You've Got 'Ted Lasso': A Guide To The Rom-Com References In The Latest Episode

The latest episode of Ted Lasso makes the case for Roy Kent, romantic lead.

Just kidding — every episode makes that case, and we've been sold from the moment Roy (Brett Goldstein) and Keeley (Juno Temple) exchanged their first nod. Since then, our favorite foul-mouthed footballer has been proving his penchant for romance with each passing scene. His "don't settle for fine" speech in the season premiere was topped just an episode later by his, ahem, sexy expression of gratitude. By now we know better than to let his gruffness and scratchy beard scare us away. Beneath it all, Roy's a big softie... at least when it comes to Keeley and Pheobe. Or so we thought.

As it turns out, Roy's romantic side isn't just reserved for his girlfriend — at least not when Lasso's on the loose! "Rainbow" proves that all along, the true love story was between Roy and Ted (Jason Sudekis). And that means romantic comedy references. So many romantic comedy references.

Spoilers for season 2, episode 5 of Ted Lasso follow.

When Lasso Met Kent

In the very first episode of the series, Ted singles Roy out as the team's captain and one of the first players he'll have to make an impact on. But when he pulls Roy aside to offer some kind words of praise, he's met with a pricklyy response as Roy dubs him "Ronald F***ing McDonald." Never deterred, Ted tells his assistant coach Beard, "He thinks he's mad now, wait till we win him over."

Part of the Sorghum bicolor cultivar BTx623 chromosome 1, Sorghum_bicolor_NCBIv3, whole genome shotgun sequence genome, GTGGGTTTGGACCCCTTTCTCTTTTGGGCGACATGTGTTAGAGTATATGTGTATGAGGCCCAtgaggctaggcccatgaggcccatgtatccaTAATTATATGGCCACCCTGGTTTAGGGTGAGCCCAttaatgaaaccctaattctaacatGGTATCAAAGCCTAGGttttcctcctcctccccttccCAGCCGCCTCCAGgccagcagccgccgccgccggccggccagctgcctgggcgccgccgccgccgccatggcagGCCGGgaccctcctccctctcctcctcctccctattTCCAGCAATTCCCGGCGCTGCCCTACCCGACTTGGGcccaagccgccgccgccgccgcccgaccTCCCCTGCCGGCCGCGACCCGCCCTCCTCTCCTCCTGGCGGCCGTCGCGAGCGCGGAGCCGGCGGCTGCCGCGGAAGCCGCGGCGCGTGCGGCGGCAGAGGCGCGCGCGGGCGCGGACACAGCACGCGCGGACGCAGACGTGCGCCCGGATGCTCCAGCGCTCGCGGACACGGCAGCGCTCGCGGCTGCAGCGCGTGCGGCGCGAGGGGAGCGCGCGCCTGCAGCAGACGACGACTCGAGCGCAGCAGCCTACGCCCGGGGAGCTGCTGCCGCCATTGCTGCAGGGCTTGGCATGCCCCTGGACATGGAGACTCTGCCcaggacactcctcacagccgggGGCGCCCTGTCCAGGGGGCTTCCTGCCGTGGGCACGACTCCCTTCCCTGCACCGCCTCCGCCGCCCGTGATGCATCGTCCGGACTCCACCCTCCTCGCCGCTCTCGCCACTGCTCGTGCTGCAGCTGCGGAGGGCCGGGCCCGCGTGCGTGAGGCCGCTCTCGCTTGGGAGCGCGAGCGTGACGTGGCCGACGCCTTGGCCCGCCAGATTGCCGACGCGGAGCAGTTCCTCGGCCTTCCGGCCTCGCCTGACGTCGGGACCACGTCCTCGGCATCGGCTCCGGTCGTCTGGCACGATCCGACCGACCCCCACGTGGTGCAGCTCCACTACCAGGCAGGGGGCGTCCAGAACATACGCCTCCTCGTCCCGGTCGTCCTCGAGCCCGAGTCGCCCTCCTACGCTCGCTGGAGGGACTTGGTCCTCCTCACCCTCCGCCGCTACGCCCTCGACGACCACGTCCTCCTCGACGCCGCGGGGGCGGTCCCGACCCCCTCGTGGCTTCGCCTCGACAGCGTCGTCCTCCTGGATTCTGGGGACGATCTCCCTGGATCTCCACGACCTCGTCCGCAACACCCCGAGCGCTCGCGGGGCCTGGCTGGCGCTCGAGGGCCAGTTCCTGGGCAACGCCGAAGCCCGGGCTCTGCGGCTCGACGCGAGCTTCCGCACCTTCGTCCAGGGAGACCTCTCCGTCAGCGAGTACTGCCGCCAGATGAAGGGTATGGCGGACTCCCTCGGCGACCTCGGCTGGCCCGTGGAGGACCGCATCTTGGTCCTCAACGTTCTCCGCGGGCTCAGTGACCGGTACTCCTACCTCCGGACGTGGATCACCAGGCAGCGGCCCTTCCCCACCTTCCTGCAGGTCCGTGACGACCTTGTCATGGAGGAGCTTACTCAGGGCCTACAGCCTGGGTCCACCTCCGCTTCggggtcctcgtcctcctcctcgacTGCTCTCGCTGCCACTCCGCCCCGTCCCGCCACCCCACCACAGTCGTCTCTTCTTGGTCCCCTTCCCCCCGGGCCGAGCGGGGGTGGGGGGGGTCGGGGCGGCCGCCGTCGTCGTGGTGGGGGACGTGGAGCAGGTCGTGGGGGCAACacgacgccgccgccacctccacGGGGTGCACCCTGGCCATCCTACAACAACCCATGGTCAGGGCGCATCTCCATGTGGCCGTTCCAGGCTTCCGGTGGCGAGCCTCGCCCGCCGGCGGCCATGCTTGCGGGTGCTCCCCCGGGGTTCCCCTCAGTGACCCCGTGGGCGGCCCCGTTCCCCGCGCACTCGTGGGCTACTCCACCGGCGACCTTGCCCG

Ted turns out to be 100% right, Roy is furious. And not just because that's his default personality trait. He is actively irritated as he realizes that Ted is right about his leadership role, and his need to step it up for the rest of the team. Just like Ted's eventually right about Roy wanting to coach.

Much to Roy's annoyance, Ted spends most of "Rainbow" courting him.  Almost like he anticipated Lasso trying to get into his head, Roy has spent most of the season avoiding the football coach at every turn. He's refused to attend Richmond games and once even sped away when Ted approached his car. But once he's cornered in the Kabob shop, everything comes crashing down. Not at first of course. When asked point-blank to rejoin the team as a coach, Roy refuses. Taking a backdoor approach, Ted then asks for a simple favor — help Isaac (Kola Bokinni) get out of his own way.